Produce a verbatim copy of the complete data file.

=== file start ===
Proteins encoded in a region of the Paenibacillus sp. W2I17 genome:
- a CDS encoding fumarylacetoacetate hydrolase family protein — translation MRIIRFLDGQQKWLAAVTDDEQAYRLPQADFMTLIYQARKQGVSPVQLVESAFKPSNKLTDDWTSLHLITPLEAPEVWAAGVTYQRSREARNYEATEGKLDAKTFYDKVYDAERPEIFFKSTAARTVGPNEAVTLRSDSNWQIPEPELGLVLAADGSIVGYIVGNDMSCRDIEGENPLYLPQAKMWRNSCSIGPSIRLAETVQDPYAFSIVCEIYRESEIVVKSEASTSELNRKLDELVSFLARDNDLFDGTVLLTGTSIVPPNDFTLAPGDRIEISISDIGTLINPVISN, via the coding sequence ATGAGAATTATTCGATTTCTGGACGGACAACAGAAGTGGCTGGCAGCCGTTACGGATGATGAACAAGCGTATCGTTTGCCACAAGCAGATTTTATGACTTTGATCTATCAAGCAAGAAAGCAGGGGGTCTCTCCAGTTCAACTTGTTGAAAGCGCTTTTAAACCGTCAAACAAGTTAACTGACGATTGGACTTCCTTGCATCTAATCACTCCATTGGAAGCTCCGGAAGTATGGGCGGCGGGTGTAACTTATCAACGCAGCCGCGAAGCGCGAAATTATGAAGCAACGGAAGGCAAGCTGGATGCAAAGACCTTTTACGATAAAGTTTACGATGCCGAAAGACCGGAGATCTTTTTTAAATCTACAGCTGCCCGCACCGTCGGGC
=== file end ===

Proteins encoded in a region of the Paenibacillus sp. W2I17 genome:
- a CDS encoding fumarylacetoacetate hydrolase family protein — translation MRIIRFLDGQQKWLAAVTDDEQAYRLPQADFMTLIYQARKQGVSPVQLVESAFKPSNKLTDDWTSLHLITPLEAPEVWAAGVTYQRSREARNYEATEGKLDAKTFYDKVYDAERPEIFFKSTAARTVGPNEAVTLRSDSNWQIPEPELGLVLAADGSIVGYIVGNDMSCRDIEGENPLYLPQAKMWRNSCSIGPSIRLAETVQDPYAFSIVCEIYRESEIVVKSEASTSELNRKLDELVSFLARDNDLFDGTVLLTGTSIVPPNDFTLAPGDRIEISISDIGTLINPVISN, via the coding sequence ATGAGAATTATTCGATTTCTGGACGGACAACAGAAGTGGCTGGCAGCCGTTACGGATGATGAACAAGCGTATCGTTTGCCACAAGCAGATTTTATGACTTTGATCTATCAAGCAAGAAAGCAGGGGGTCTCTCCAGTTCAACTTGTTGAAAGCGCTTTTAAACCGTCAAACAAGTTAACTGACGATTGGACTTCCTTGCATCTAATCACTCCATTGGAAGCTCCGGAAGTATGGGCGGCGGGTGTAACTTATCAACGCAGCCGCGAAGCGCGAAATTATGAAGCAACGGAAGGCAAGCTGGATGCAAAGACCTTTTACGATAAAGTTTACGATGCCGAAAGACCGGAGATCTTTTTTAAATCTACAGCTGCCCGCACCGTCGGGC